We are unable to discern in the case where a foreign sovereign, by suit, seeks justice according to the law of the forum, any of the considerations of public policy [304 U.S. 126, 136] which support the application of the rule nullum tempus to a domestic sovereign. The statute of limitations is a statute of repose, designed to protect the citizens from stale and vexatious claims, and to make an end to the possibility of litigation after the lapse of a reasonable time. It has long been regarded by this Court and by the courts of New York as a meritorious defense, in itself serving a public interest. Bell v. Morrison, 1 Pet. 351, 360; M'Cluny v. Silliman, 3 Pet. 270, 278; Campbell v. Haverhill, 155 U.S. 610, 617 , 15 S.Ct. 217; United States v. Oregon Lumber Co., 260 U.S. 290 , 43 S.Ct. 100; Brooklyn Bank v. Barnaby, 197 N.Y. 210, 227, 90 N.E. 834, 27 L.R.A.,N. S., 843; Schmidt v. Merchants Despatch Transportation Co., 270 N.Y. 287, 302, 200 N.E. 824, 104 A.L.R. 450. Denial of its protection against the demand of the domestic sovereign in the interest of the domestic community of which the debtor is a part could hardly be thought to argue for a like surrender of the local interest in favor of a foreign sovereign and the community which it represents. We cannot say that the public interest of the forum goes so far.
We lay aside questions not presented here which might arise if the national government, in the conduct of its foreign affairs, be treaty or other appropriate action, should undertake to restrict the application of local statutes of limitations against foreign governments, or if the states in enacting them should discriminate against suits brought by a foreign government. We decide only that in the absence of such action the limitation statutes of the forum run against a foreign government seeking a remedy afforded by the forum, as they run against private litigants.
Second. Respondent, relying on the New York rules that the statute of limitations does not run against a suit to recover a bank account until liability upon it is repudiated, Tillman v. Guaranty Trust Co., 253 N.Y. 295, 171 N.E. 61, and that the statute of limitations [304 U.S. 126, 137] does not run against a plaintiff who has no forum in which to assert his rights, Oswego & Syracuse R. Co. v. State, 226 N.Y. 351, 359, 362, 124 N.E. 8; Board of Sup'rs of Cayuga County v. State, 153 N.Y. 279, 291, 47 N.E. 288; Parmenter v. State, 135 N.Y. 154, 163, 31 N.E. 1035, argues that until recognition of the Soviet Government there was no person to whom notice of petitioner's repudiation could be given and no court in which suit could be maintained to recover the deposit.
It is not denied that, in conformity to generally accepted principles, the Soviet Government could not maintain a suit in our courts before its recognition by the political department of the government. For this reason access to the federal and state courts was denied to the Soviet Government before recognition. The Penza, D.C., 277 F. 91; The Rogdai, D.C., 278 F. 294; Russian Socialist F. S. Republic v. Cibrario, supra; Preobazhenski v. Cibrario, Sup., 192 N.Y.S. 275. But the argument ignores the principle controlling here and recognized by the courts of New York that the rights of a sovereign state are vested in the state rather than in any particular government which may purport to represent it, The Sapphire, supra, 11 Wall. 164, 168, and that suit in its behalf may be maintained in our courts only by that government which has been recognized by the political department of our own government as the authorized government of the foreign state. Jones v. United States, 137 U.S. 202, 212 , 11 S.Ct. 80; Russian Government v. Lehigh Valley R. Co., D.C., 293 F. 133, 135, aff'd sub nom. Lehigh Valley R. Co. v. State of Russia, 2 Cir., 21 F. 2d 396, 409; Matter of Lehigh Valley R. Co., 265 U.S. 573 , 44 S.Ct. 460; Russian S.F.S.R. v. Cibrario, supra; Moore, International Law Digest, 75, 78.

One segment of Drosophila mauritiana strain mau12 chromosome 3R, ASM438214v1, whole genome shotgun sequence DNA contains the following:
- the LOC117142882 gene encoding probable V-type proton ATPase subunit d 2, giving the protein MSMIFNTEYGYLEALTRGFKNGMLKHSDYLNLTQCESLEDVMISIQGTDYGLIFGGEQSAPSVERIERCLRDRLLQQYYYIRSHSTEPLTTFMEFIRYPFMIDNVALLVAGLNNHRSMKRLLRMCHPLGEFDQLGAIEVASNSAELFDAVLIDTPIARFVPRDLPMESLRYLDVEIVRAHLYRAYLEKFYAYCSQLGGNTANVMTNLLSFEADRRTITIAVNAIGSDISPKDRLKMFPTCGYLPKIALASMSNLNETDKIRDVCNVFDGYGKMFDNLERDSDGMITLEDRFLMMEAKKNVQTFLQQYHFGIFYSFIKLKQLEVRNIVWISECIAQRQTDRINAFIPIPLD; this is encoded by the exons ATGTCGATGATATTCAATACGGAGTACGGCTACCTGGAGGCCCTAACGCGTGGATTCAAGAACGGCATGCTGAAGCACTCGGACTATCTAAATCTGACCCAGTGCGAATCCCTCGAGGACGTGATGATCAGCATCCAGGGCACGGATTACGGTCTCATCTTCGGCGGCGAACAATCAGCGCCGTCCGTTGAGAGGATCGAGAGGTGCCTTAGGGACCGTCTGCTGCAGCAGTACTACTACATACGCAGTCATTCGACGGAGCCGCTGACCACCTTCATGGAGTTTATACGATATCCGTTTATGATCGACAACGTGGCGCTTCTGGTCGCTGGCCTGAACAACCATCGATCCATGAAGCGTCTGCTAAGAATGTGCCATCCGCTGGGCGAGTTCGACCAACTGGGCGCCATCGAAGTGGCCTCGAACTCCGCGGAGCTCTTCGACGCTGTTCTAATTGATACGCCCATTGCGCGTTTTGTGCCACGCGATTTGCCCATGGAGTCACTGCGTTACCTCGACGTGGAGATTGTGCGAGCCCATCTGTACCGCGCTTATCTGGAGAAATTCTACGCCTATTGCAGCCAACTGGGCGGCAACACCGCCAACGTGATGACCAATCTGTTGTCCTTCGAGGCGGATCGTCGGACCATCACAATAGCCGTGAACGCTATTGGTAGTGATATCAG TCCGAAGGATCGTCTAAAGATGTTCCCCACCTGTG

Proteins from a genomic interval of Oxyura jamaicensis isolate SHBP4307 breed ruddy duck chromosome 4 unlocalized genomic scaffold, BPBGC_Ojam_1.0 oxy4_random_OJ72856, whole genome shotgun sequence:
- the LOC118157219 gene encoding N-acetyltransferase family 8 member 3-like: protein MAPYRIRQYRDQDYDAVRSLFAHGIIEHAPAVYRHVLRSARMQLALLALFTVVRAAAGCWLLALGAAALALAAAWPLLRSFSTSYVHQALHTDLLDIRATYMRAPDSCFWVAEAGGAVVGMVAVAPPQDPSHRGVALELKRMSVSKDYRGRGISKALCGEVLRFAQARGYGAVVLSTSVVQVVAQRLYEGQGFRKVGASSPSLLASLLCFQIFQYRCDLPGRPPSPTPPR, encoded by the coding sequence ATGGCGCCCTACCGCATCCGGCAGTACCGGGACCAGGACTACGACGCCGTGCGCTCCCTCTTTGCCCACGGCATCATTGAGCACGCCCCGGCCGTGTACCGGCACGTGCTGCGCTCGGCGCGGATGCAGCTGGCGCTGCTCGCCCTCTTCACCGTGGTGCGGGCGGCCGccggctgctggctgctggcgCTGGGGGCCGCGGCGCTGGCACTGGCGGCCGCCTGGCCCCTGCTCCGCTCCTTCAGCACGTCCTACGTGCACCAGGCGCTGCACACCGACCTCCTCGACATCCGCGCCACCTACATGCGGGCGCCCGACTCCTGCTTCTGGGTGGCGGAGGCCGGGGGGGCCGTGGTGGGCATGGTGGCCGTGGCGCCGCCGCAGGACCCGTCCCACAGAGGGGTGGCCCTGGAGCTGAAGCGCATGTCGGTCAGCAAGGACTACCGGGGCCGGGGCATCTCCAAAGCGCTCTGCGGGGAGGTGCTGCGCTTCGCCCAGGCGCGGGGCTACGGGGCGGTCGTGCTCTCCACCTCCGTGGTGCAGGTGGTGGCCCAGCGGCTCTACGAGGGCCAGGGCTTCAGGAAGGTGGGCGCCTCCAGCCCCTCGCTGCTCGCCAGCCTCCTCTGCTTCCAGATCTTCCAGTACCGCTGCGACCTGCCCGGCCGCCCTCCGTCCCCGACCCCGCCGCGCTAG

What government is to be regarded here as representative of a foreign sovereign state is a political rather than a judicial question, and is to be determined by the political department of the government. Objections to its deter- [304 U.S. 126, 138] mination as well as to the underlying policy are to be addressed to it and not to the courts. Its action in recognizing a foreign government and in receiving its diplomatic representatives is conclusive on all domestic courts, which are bound to accept that determination, although they are free to draw for themselves its legal consequences in litigations pending before them. Jones v. United States, supra, 137 U.S. 202, 212 , 11 S.Ct. 80; Agency of Canadian Car & Foundry Co. v. American Can Co., 2 Cir., 258 F. 363, 6 A.L.R. 1182; Lehigh Valley R. Co. v. State of Russia, supra.
We accept as conclusive here the determination of our own State Department that the Russian State was represented by the Provisional Government through its duly recognized representatives from March 16, 1917, to November 16, 1933, when the Soviet Government was recognized. 4 There was at all times during that period a recog- [304 U.S. 126, 139] nized diplomatic representative of the Russian State to whom notice concerning its interests within the United States could be communicated, and to whom our courts were open for the purpose of prosecuting suits in behalf of the Russian State. In fact, during that period suits were brought in its behalf in both the federal and state courts, which consistently ruled that the recognized Ambassador and Financial Attache were authorized to maintain them.